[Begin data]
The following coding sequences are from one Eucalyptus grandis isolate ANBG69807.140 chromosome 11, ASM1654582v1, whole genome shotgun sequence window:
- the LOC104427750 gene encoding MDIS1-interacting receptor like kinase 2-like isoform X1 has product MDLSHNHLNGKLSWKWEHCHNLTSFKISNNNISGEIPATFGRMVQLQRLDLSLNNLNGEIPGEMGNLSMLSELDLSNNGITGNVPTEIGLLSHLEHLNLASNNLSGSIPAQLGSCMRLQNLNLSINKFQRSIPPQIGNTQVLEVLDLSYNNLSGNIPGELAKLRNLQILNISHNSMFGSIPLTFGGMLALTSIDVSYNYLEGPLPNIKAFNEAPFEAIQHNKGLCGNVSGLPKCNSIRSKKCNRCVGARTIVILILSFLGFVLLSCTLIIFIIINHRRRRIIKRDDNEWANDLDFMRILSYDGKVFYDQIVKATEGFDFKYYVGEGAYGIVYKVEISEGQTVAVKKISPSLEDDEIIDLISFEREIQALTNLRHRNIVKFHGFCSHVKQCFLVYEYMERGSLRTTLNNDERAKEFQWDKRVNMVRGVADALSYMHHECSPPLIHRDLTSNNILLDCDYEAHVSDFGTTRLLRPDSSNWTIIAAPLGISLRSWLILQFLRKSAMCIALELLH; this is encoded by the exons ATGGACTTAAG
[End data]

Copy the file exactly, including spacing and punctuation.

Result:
The following coding sequences are from one Eucalyptus grandis isolate ANBG69807.140 chromosome 11, ASM1654582v1, whole genome shotgun sequence window:
- the LOC104427750 gene encoding MDIS1-interacting receptor like kinase 2-like isoform X1 has product MDLSHNHLNGKLSWKWEHCHNLTSFKISNNNISGEIPATFGRMVQLQRLDLSLNNLNGEIPGEMGNLSMLSELDLSNNGITGNVPTEIGLLSHLEHLNLASNNLSGSIPAQLGSCMRLQNLNLSINKFQRSIPPQIGNTQVLEVLDLSYNNLSGNIPGELAKLRNLQILNISHNSMFGSIPLTFGGMLALTSIDVSYNYLEGPLPNIKAFNEAPFEAIQHNKGLCGNVSGLPKCNSIRSKKCNRCVGARTIVILILSFLGFVLLSCTLIIFIIINHRRRRIIKRDDNEWANDLDFMRILSYDGKVFYDQIVKATEGFDFKYYVGEGAYGIVYKVEISEGQTVAVKKISPSLEDDEIIDLISFEREIQALTNLRHRNIVKFHGFCSHVKQCFLVYEYMERGSLRTTLNNDERAKEFQWDKRVNMVRGVADALSYMHHECSPPLIHRDLTSNNILLDCDYEAHVSDFGTTRLLRPDSSNWTIIAAPLGISLRSWLILQFLRKSAMCIALELLH; this is encoded by the exons ATGGACTTAAG